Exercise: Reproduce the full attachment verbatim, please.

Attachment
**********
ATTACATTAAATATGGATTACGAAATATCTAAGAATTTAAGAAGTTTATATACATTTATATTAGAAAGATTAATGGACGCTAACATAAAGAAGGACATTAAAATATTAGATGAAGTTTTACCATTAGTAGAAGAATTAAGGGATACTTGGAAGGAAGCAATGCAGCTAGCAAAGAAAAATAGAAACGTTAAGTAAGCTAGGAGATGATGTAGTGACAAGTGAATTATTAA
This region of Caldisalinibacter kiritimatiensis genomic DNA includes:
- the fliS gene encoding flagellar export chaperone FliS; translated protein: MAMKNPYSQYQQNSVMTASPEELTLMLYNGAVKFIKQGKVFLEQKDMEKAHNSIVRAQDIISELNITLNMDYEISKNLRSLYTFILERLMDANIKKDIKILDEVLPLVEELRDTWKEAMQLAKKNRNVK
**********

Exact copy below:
ATTACATTAAATATGGATTACGAAATATCTAAGAATTTAAGAAGTTTATATACATTTATATTAGAAAGATTAATGGACGCTAACATAAAGAAGGACATTAAAATATTAGATGAAGTTTTACCATTAGTAGAAGAATTAAGGGATACTTGGAAGGAAGCAATGCAGCTAGCAAAGAAAAATAGAAACGTTAAGTAAGCTAGGAGATGATGTAGTGACAAGTGAATTATTAA
This region of Caldisalinibacter kiritimatiensis genomic DNA includes:
- the fliS gene encoding flagellar export chaperone FliS; translated protein: MAMKNPYSQYQQNSVMTASPEELTLMLYNGAVKFIKQGKVFLEQKDMEKAHNSIVRAQDIISELNITLNMDYEISKNLRSLYTFILERLMDANIKKDIKILDEVLPLVEELRDTWKEAMQLAKKNRNVK